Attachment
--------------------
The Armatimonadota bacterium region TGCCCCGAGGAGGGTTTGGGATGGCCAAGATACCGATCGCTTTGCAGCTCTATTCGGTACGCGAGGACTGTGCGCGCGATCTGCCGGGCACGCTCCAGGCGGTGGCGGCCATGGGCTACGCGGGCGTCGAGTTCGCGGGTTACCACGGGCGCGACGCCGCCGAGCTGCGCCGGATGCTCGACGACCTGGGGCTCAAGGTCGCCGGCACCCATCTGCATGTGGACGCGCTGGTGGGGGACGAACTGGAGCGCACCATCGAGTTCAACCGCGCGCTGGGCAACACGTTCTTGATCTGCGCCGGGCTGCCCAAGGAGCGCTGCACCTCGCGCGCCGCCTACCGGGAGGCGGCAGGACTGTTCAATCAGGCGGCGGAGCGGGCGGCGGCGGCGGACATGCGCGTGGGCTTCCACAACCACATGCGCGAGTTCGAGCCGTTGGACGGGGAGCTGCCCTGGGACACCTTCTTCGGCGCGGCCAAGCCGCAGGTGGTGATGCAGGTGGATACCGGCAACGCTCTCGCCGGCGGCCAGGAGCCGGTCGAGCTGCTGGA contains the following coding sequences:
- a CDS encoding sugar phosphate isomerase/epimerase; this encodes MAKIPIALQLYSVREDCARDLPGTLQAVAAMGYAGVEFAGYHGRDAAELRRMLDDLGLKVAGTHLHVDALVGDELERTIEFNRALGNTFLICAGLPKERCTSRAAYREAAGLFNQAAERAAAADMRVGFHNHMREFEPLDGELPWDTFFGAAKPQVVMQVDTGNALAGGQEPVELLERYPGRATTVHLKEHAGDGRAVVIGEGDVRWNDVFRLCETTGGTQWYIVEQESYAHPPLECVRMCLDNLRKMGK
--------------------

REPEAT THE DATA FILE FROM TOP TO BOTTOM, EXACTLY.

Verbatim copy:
The Armatimonadota bacterium region TGCCCCGAGGAGGGTTTGGGATGGCCAAGATACCGATCGCTTTGCAGCTCTATTCGGTACGCGAGGACTGTGCGCGCGATCTGCCGGGCACGCTCCAGGCGGTGGCGGCCATGGGCTACGCGGGCGTCGAGTTCGCGGGTTACCACGGGCGCGACGCCGCCGAGCTGCGCCGGATGCTCGACGACCTGGGGCTCAAGGTCGCCGGCACCCATCTGCATGTGGACGCGCTGGTGGGGGACGAACTGGAGCGCACCATCGAGTTCAACCGCGCGCTGGGCAACACGTTCTTGATCTGCGCCGGGCTGCCCAAGGAGCGCTGCACCTCGCGCGCCGCCTACCGGGAGGCGGCAGGACTGTTCAATCAGGCGGCGGAGCGGGCGGCGGCGGCGGACATGCGCGTGGGCTTCCACAACCACATGCGCGAGTTCGAGCCGTTGGACGGGGAGCTGCCCTGGGACACCTTCTTCGGCGCGGCCAAGCCGCAGGTGGTGATGCAGGTGGATACCGGCAACGCTCTCGCCGGCGGCCAGGAGCCGGTCGAGCTGCTGGA contains the following coding sequences:
- a CDS encoding sugar phosphate isomerase/epimerase; this encodes MAKIPIALQLYSVREDCARDLPGTLQAVAAMGYAGVEFAGYHGRDAAELRRMLDDLGLKVAGTHLHVDALVGDELERTIEFNRALGNTFLICAGLPKERCTSRAAYREAAGLFNQAAERAAAADMRVGFHNHMREFEPLDGELPWDTFFGAAKPQVVMQVDTGNALAGGQEPVELLERYPGRATTVHLKEHAGDGRAVVIGEGDVRWNDVFRLCETTGGTQWYIVEQESYAHPPLECVRMCLDNLRKMGK